Three major Chinese vaccine makers, including Sinovac, have all conducted late-stage clinical trials of thousands of volunteers overseas, a choice useful for making sure the drug works for different demographics, but also helpful for promoting acceptance and paving the way for selling the drugs  globally. The United Arab Emirates, where the first late-stage trials of state-run Sinopharm’s vaccine candidates took place, became in September the first foreign country to approve the emergency use of the shots. And Indonesia and Brazil, among the biggest of more than a dozen Phase 3 trial locations, are set to become major buyers of the Chinese doses.

According to an initiative tracking vaccine pre-orders at Duke University, Chile has signed up for 60 million doses of Sinovac’s CoronaVac, its biggest order of any of the vaccines in development globally. Indonesia has placed 50 million orders for that vaccine—as well as 60 million doses of one of the vaccines developed by Sinopharm—and Brazil has ordered a similar number of the Sinovac candidate. Turkey said it has ordered 50 million doses and expects the first batch to arrive in coming days.

Meanwhile, most western countries, such as the UK, are purchasing vaccines from non-Chinese pharma firms like Pfizer and Moderna, whose late-stage trials suggest the shots are quite effective. On Tuesday, the US Food and Drug Administration said its analysis of Pfizer trial data showed it conferred protection soon after the first shot. Chinese vaccines have yet to release any data from their final trials, though a top official on China’s vaccine task force signaled an announcement could come in weeks, and the country is gearing up to mass-produce doses. Some countries in which the testing has taken place, such as Brazil, could also release some trial data themselves.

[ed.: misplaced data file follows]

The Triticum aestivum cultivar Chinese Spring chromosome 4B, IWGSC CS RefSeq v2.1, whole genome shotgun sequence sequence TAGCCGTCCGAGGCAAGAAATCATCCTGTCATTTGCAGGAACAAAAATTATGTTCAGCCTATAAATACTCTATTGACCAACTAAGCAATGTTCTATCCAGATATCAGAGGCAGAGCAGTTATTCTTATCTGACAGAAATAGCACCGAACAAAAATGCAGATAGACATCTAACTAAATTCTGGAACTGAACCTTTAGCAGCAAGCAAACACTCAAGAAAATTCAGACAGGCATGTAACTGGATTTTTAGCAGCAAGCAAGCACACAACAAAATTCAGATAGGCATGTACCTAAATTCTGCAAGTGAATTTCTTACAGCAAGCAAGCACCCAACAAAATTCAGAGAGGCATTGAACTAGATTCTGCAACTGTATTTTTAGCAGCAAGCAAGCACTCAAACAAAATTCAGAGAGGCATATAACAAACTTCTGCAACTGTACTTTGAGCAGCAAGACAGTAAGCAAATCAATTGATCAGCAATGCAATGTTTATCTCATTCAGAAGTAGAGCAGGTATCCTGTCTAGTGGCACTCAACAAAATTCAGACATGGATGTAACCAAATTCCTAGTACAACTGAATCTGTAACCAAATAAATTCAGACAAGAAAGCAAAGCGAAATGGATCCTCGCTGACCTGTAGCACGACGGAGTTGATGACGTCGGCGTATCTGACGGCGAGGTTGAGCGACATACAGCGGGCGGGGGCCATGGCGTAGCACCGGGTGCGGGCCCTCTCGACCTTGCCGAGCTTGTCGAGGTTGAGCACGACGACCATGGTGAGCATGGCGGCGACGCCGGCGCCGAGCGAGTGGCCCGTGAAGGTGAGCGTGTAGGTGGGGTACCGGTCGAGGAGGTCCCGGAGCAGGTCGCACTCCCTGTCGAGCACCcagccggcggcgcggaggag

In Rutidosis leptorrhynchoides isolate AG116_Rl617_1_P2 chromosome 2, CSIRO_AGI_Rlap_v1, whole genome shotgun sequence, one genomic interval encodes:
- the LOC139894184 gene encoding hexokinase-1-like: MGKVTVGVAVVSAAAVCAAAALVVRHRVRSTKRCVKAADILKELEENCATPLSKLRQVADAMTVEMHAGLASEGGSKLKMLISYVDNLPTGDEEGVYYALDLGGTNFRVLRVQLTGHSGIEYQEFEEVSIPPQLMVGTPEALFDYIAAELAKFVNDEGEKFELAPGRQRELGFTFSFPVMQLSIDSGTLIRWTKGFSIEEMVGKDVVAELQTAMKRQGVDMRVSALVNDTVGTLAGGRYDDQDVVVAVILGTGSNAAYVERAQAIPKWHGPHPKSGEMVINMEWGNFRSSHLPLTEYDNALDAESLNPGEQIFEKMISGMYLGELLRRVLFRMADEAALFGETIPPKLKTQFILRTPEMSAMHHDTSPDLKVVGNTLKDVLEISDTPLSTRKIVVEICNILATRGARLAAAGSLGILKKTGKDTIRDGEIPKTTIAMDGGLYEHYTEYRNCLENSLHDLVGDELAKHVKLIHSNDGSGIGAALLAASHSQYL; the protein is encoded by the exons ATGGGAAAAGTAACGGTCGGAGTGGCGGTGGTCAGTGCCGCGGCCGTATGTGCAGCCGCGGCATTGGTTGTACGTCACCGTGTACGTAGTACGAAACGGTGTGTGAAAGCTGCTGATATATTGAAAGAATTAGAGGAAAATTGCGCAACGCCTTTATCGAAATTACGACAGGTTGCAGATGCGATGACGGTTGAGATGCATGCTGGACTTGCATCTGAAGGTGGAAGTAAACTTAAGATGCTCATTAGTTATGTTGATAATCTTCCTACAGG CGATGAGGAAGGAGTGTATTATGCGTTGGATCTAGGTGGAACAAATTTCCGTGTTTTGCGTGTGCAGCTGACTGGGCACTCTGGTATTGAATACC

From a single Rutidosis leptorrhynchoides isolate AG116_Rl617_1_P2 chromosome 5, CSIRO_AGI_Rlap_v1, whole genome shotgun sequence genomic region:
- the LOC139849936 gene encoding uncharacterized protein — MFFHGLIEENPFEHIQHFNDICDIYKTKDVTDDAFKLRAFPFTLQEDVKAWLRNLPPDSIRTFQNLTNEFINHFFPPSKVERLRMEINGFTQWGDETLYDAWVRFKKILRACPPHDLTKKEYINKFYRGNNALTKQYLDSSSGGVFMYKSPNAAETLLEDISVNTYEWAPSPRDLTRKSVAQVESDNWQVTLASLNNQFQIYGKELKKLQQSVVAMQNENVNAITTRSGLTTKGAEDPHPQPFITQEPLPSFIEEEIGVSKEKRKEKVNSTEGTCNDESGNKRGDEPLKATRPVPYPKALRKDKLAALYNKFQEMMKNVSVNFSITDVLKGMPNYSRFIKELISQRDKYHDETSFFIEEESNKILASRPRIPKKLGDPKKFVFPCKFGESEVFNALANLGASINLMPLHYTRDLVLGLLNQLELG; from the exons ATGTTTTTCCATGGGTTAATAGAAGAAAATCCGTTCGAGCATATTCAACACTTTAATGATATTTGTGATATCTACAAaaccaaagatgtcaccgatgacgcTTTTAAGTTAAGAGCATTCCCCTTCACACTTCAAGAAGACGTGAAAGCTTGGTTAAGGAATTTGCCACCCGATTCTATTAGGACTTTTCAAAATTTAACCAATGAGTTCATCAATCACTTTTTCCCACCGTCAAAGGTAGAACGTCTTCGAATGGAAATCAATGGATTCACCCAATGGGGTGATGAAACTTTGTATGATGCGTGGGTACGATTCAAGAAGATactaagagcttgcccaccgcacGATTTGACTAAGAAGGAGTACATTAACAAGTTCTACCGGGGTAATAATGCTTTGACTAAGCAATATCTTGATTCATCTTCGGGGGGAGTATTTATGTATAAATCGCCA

Potential backlash

China’s efforts to build ties abroad sometimes face criticism at home, from citizens who say the country is spending overseas at the expense of its own people. Already, China’s promise to give priority access to the nationals of other countries is drawing discontent among some at home.

“Foreigners first, such is the style of a great country,” said a sarcastic comment voted to the top (link in Chinese) under an article from state-run Global Times.

On Weibo, many also complained about Sinovac’s decision to send the vaccines to a country that has long been hostile toward those of Chinese-origin.

“Why do we want to give the vaccines to Indonesia? Have we forgotten about the pain inflicted by the murdering of Chinese people in the country?” asked a user. In 1998, over 1,000 Indonesian Chinese were killed and thousands saw their shops smashed when riots targeted them during the Asian financial crisis.

Another layer of risk for Beijing’s vaccine diplomacy could, ironically, come if the shots are widely adopted and complaints arise linking it to side effects.

For example, earlier in the year some European governments rejected testing kits and medical masks sourced from China for the products’ failure to meet the authorities’ quality standards. And in November, a Brazilian trial of the Sinovac vaccine was briefly suspended.

“If China faces any of the same problems with its vaccines as it did with its faulty PPE [personal protective equipment], it could suffer serious reputational harm. Even if the vaccines perform well, unscrupulous Chinese individuals and companies might work in countries with poor institutional oversight to undermine the China brand,” wrote Mardell. “Beijing might also find itself exposed to an expectations gap between its rhetoric and what it can actually deliver.”